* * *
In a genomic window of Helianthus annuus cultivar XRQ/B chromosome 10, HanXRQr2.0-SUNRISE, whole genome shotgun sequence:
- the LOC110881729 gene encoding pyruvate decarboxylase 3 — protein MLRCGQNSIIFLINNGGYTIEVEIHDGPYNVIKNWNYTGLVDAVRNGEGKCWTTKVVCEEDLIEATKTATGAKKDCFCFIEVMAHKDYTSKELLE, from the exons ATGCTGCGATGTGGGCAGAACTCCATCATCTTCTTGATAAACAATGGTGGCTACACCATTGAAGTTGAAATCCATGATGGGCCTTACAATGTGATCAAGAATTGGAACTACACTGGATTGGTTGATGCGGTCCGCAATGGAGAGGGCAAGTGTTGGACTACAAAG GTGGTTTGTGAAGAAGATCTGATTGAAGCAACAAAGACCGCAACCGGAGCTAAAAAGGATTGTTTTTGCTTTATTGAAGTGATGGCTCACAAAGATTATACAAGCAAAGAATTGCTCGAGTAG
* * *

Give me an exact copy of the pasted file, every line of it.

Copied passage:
In a genomic window of Helianthus annuus cultivar XRQ/B chromosome 10, HanXRQr2.0-SUNRISE, whole genome shotgun sequence:
- the LOC110881729 gene encoding pyruvate decarboxylase 3 — protein MLRCGQNSIIFLINNGGYTIEVEIHDGPYNVIKNWNYTGLVDAVRNGEGKCWTTKVVCEEDLIEATKTATGAKKDCFCFIEVMAHKDYTSKELLE, from the exons ATGCTGCGATGTGGGCAGAACTCCATCATCTTCTTGATAAACAATGGTGGCTACACCATTGAAGTTGAAATCCATGATGGGCCTTACAATGTGATCAAGAATTGGAACTACACTGGATTGGTTGATGCGGTCCGCAATGGAGAGGGCAAGTGTTGGACTACAAAG GTGGTTTGTGAAGAAGATCTGATTGAAGCAACAAAGACCGCAACCGGAGCTAAAAAGGATTGTTTTTGCTTTATTGAAGTGATGGCTCACAAAGATTATACAAGCAAAGAATTGCTCGAGTAG